I imagine my Jewish future will look much like my present. I will study Hebrew a little bit this summer so I don’t lose what I’ve learned in the past year and look forward to B’nai Binah class starting up again in the fall. I’ll go to school board meetings and organize the book fair. I’ll organize rides and visits if anyone needs help. I’ll come to Shabbat services—especially on nights when I’ve forgotten how to breathe.
I am extraordinarily lucky that the people who love me the most have said clearly and repeatedly that this is my decision and that they love me no matter what I choose. I also owe much gratitude to everyone along the way who has befriended me, taught me, and accepted me. In ways large and small, you have helped bring me to this day.
Over 15 years, Judaism has become part of who I am. Today, I become part of Judaism. Today, I can say for the first time, I am a Jew.
For the first seven years after college, I lived the nomadic life of a young journalist, moving from newspaper to newspaper.
Right after college, I spent a year working for a small daily newspaper in a Southern Minnesota town about an hour from where I grew up. I covered cops and courts and tiny rural school districts that had merged with other tiny school districts in towns whose populations had dropped so low that they couldn’t support their own schools. During that year, I occasionally popped in on the one Presbyterian church in town.
I’d had little journalism in college—one class, plus a semester in Washington, D.C., that was mostly devoted to listening to famous reporters talk about their jobs. I was well aware that I was winging it. So one day, after I’d been reporting for a few months, I went into the managing editor’s office. “I feel like I’m doing OK, but I’m sure there are things I could be doing better,” I said. “What should I be working on?”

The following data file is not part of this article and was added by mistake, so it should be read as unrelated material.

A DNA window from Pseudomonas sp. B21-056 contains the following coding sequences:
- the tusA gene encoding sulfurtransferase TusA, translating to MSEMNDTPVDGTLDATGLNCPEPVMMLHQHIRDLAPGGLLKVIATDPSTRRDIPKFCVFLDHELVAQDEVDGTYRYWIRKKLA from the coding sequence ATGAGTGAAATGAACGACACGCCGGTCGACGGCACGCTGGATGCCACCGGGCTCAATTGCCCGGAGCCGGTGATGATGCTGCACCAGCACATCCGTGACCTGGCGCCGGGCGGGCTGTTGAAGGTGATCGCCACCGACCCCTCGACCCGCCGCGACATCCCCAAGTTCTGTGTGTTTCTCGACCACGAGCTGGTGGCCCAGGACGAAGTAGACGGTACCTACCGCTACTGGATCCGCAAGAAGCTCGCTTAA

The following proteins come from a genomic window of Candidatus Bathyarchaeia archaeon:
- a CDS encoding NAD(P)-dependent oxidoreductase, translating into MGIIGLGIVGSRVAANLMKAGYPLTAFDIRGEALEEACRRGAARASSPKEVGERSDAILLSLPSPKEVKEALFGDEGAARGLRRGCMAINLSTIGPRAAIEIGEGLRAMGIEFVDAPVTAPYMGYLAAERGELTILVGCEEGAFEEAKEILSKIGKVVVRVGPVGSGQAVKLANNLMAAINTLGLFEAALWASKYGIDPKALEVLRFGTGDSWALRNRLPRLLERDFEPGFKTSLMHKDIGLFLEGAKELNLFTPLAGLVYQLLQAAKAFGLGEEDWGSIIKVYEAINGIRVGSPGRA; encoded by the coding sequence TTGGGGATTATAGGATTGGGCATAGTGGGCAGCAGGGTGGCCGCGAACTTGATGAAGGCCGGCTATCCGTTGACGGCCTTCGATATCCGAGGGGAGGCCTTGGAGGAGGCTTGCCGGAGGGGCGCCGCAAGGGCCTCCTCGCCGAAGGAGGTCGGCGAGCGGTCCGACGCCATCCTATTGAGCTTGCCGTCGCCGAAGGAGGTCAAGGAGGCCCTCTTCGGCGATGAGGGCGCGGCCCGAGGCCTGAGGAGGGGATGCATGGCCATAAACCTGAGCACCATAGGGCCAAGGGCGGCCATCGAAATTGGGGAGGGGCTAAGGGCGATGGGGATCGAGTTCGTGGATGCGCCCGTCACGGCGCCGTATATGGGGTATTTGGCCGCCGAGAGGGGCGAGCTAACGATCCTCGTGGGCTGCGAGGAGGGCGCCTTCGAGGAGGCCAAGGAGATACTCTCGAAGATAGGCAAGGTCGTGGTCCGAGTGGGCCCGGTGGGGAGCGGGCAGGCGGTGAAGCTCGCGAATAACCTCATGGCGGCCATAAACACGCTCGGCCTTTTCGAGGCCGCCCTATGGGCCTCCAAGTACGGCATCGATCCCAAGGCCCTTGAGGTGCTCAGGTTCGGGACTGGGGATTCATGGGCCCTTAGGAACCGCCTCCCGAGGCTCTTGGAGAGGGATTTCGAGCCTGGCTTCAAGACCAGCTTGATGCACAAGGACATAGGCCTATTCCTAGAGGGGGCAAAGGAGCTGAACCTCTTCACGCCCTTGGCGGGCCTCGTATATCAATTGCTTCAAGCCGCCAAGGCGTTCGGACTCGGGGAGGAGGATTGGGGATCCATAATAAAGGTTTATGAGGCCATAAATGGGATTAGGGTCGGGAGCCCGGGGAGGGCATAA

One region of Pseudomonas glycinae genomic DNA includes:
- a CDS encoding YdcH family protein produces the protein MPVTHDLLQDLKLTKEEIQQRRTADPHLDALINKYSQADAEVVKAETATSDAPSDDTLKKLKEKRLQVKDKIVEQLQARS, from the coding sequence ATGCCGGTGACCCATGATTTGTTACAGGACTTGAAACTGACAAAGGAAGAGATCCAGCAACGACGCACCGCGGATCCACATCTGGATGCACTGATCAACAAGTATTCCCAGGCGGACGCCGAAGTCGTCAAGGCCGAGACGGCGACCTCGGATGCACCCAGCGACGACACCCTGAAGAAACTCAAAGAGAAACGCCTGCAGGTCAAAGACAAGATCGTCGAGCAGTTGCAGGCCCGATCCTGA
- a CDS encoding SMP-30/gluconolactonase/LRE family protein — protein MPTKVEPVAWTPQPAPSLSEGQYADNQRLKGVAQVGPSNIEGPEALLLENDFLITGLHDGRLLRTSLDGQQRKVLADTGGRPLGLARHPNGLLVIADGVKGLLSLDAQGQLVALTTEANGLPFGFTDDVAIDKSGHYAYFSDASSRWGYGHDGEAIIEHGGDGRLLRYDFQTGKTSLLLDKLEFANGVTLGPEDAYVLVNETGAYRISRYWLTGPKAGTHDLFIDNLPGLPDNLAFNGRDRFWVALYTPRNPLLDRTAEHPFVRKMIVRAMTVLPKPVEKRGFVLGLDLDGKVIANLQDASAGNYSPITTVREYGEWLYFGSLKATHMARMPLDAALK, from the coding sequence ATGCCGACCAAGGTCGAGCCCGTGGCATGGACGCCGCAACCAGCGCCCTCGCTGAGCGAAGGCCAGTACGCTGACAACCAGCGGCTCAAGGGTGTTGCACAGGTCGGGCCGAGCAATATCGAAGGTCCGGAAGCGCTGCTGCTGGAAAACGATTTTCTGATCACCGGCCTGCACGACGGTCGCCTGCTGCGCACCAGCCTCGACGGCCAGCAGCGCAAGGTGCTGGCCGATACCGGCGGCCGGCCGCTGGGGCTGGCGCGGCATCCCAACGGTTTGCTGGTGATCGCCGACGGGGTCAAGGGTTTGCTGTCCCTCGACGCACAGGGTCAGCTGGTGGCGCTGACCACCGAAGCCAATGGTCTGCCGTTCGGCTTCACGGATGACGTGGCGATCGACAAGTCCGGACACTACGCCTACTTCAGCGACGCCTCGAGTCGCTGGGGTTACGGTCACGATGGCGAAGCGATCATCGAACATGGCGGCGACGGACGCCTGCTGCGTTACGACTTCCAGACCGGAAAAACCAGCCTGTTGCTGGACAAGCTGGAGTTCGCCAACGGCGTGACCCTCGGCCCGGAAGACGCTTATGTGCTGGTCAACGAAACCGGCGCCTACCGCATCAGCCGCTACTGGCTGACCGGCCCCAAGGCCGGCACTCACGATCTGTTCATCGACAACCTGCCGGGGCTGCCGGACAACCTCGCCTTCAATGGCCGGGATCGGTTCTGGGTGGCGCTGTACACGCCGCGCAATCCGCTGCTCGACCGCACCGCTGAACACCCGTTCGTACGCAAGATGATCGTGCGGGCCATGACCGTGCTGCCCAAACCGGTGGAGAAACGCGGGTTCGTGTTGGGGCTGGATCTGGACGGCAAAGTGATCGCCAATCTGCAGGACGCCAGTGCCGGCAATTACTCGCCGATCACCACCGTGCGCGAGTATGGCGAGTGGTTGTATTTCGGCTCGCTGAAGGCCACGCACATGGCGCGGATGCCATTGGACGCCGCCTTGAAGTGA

Her response: “If I don’t call you in here to yell at you, you’re doing fine.”
That one terrible answer sealed it. I had to get out of there. My graduate school applications went into the mail, and a few months later I was in journalism school at Northwestern University. I started in the summer, with the basic copy editing class they usually allowed people with real-world experience to skip. I was mildly offended that I had to take it, but they were right, I needed it.
During graduate school, I admired the churches ringing the campus but rarely set foot in one. The program was only a year long—nine months in Evanston followed by three months in Washington, D.C. I was just passing through not trying to make a life there.
After graduate school, I was determined to go west. Two college summers working in Yellowstone National Park had given me a taste for the wilds. I’d applied to spend the summer working in a national park during my freshman year of college under threat of a boring, cashless summer back home. I put in my application and got an offer to work at the gift shop at Old Faithful Lodge.
That June, I made the thousand-mile drive in a 12-year-old dark blue Lincoln Town Car with a white top—a mid-70s model designed to win any highway altercations. After three days of driving, punctuated by my first nights ever alone in a hotel room, I sat in a café in Gardiner, Montana, on the edge of the park, looking at the snow-capped mountains just across the park boundary and feeling as small as I’ve ever felt. I called home to check in—trying to sound braver than I felt.
The next morning, I reported for training, fighting back tears of loneliness, looking around for someone to attach to, and noting which of the people around me were also headed for Old Faithful. I slowly became more focused on learning the ropes and less focused on how far off the edge of the map I was.
Once the training ended, I drove the hour to Old Faithful, found my dorm, and was alarmed to see I was assigned to a room with the biggest smart-ass from the training. But it turned out to be good luck. She and the cousin she was with were outgoing and friendly, and I wound up having the time of my life. I hiked, I socialized, and I danced on the chairs in an employee pub where dancing on the floor made the juke box skip. I cheerfully yelled at Japanese tourists who yelled back over the counter as though volume could overcome our language gaps, trying to answer the questions I thought they were asking. I was part of a group—playing an important part since I was the one with a car big enough to transport a pack to Quake Lake for pizza or captain a middle of the night trip to the Bozeman airport for a friend’s emergency trip home. Mostly, I learned I could strike out on my own and be just fine.